While LCD still rung in our ears we were in need of some well deserved chill action and Grizzly Bear provided the perfect antidote for our sweat clad selves. Since last year’s Veckatimest was released Grizzly Bear have almost became the joy du jour for festivals worldwide. There were no complaints here though as we rounded off the day lying on the grass listening to a blissful “Two Weeks” and a stunning “While You Wait for Others”. Already our Splendour belly’s were full.
Not all of us were done though as I opted for over the top disco cabaret (in preference to the middle of the road musings of Ben Harper) of Scissor Sisters to close off the night with that other definition of camp. Being the quintessential party band it is hard to not enjoy them regardless if you were a fan or not. The night closed with their early hit “Filthy/Gorgeous” and some unexpected, actually maybe not that unexpected, male nudity from front man Jake Shears
Day Two – Saturday 31st July
Kicking off the day after the night before we attempt to ease ourselves back into it over at the Amphitheatre with Band of Skulls. Any cobwebs (read hangovers) were blown off with this English bunch’s brand of spiky pop punk. Single “Death by Diamonds and Pearls” got the slowly filling crowd going wild.
And the winner of the 2010 award for “Frontman with the Most Punchable Face” goes to…. Jonathan Pearce of The Drums! Well done Jonathan for proving that mincing posturing really can overshadow fairly competent music. A band that musically are so completely inoffensive they should be booked to play Sunday school picnics, but have a singer that makes watchers willing to kill kittens if it would make him stop. Let’s go surfing? Actually Jonathan let’s not.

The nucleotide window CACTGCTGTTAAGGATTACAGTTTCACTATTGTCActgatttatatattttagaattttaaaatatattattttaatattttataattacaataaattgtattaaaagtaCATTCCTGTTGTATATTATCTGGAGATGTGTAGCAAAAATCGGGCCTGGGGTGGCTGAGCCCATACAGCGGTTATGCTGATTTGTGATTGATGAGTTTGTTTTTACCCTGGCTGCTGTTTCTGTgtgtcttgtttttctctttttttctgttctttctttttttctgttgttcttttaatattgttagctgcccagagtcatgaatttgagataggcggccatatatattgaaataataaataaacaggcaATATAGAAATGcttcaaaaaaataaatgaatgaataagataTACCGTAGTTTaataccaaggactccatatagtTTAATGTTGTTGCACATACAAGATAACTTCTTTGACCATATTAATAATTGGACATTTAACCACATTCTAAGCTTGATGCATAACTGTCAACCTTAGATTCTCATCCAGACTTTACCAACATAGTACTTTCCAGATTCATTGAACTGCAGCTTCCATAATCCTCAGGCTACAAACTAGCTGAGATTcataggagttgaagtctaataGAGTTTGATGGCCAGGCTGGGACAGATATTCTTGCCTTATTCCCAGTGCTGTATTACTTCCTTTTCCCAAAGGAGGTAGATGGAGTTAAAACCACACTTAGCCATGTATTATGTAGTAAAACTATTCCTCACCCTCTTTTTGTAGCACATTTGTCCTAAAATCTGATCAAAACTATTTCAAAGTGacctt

We took some time after that car crash to survey the rest of the site properly. Where else could you go chill out at a wine bar, have a beer on a floating pontoon or simply watch some Gyuto Monks chanting in the sunset. Decision, decisions. We actually opted for all three and it was options like these that sets Splendour apart from the plethora of other festivals that simply offer a burger van, or if you’re lucky, some hot dog action.
Feeling invigorated we headed on over to check out Tame Impala. They have come a long way in a short time, their debut album Innerspeaker has been on high rotation since its release. Looking somewhat intimidated by the size of the assembled masses, the boys manage to comfortably hold everyone’s attention with their sweet spaced out psychedelic jams. Both the better known Triple J favourites and album cuts go over well but their biggest response came from their cover of Blue Boys “Remember Me” which scored them a few easy runs on the board with those who were unfamiliar with them.
Paul Kelly is something of a constant that everyone of a certain age in Australia has grown up with, much like the certainty that Rage will be on ABC this Friday and Saturday night. You can sleep comfortably knowing that he is still out there doing what he does best. With a minor Australian super group in tow including Ash Naylor of Even and Vika and Linda from The Black Sorrows, Paul launched into a crowd pleasing set littered with hits from his long and distinguished career. “Dumb Things”, “Before Too Long” and many other tracks become crowd sing-along’s with girlfriends hoisted onto shoulders and arms waved in the air. It was a testament to his skills as a composer and performer that he could so easily win over a crowd with an average age well below that of his regular demographic.
An attempt to head over to the Amphitheatre to see Florence & the Machine is aborted as word reaches back that the paths leading to the stage have been closed and that the locked out crowd has turned a little ugly. Thankfully this was the only time we encountered this problem, which turned out to be a result of the crowd remaining seated as people continued to enter. Not everyone wanted to go check out the sub Kate Bush warbling of Florence and we were content that considering the lock out situation we made the right decision to see Band of Horses. Frontman Ben Bridwell was in high spirits, especially after letting us know that he was almost raped by a kangaroo before the gig, but marsupial comments aside they hit their stride early with “Factory”. With a huge crowd that hopefully was not simply due to The Strokes lock out we were treated to a blistering set of their country infused rock. Early single “Funeral” has its obligatory outing and for any other band would be a highlight, instead they were saved for “Is There a Ghost?” and a rousing “Great Salt Lake”.